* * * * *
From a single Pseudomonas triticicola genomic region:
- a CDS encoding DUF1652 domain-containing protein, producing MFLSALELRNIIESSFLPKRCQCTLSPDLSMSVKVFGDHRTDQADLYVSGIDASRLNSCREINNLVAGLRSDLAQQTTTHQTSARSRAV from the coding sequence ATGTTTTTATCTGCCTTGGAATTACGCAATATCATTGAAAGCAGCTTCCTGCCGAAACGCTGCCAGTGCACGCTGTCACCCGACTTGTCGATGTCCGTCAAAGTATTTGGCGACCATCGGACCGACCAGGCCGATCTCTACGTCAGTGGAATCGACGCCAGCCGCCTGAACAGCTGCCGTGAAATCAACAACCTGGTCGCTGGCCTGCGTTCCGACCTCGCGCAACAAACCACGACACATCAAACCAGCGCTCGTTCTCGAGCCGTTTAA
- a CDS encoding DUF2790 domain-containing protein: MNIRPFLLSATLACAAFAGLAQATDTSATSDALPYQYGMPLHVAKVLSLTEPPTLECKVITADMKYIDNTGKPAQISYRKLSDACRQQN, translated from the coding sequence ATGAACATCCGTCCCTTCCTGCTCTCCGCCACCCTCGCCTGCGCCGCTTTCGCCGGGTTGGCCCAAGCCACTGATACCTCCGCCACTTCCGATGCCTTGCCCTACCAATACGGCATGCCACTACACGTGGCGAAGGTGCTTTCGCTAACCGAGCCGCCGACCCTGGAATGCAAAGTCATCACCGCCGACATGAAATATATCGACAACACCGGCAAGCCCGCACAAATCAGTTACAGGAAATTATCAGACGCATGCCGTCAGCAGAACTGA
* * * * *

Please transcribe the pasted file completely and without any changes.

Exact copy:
From a single Pseudomonas triticicola genomic region:
- a CDS encoding DUF1652 domain-containing protein, producing MFLSALELRNIIESSFLPKRCQCTLSPDLSMSVKVFGDHRTDQADLYVSGIDASRLNSCREINNLVAGLRSDLAQQTTTHQTSARSRAV from the coding sequence ATGTTTTTATCTGCCTTGGAATTACGCAATATCATTGAAAGCAGCTTCCTGCCGAAACGCTGCCAGTGCACGCTGTCACCCGACTTGTCGATGTCCGTCAAAGTATTTGGCGACCATCGGACCGACCAGGCCGATCTCTACGTCAGTGGAATCGACGCCAGCCGCCTGAACAGCTGCCGTGAAATCAACAACCTGGTCGCTGGCCTGCGTTCCGACCTCGCGCAACAAACCACGACACATCAAACCAGCGCTCGTTCTCGAGCCGTTTAA
- a CDS encoding DUF2790 domain-containing protein: MNIRPFLLSATLACAAFAGLAQATDTSATSDALPYQYGMPLHVAKVLSLTEPPTLECKVITADMKYIDNTGKPAQISYRKLSDACRQQN, translated from the coding sequence ATGAACATCCGTCCCTTCCTGCTCTCCGCCACCCTCGCCTGCGCCGCTTTCGCCGGGTTGGCCCAAGCCACTGATACCTCCGCCACTTCCGATGCCTTGCCCTACCAATACGGCATGCCACTACACGTGGCGAAGGTGCTTTCGCTAACCGAGCCGCCGACCCTGGAATGCAAAGTCATCACCGCCGACATGAAATATATCGACAACACCGGCAAGCCCGCACAAATCAGTTACAGGAAATTATCAGACGCATGCCGTCAGCAGAACTGA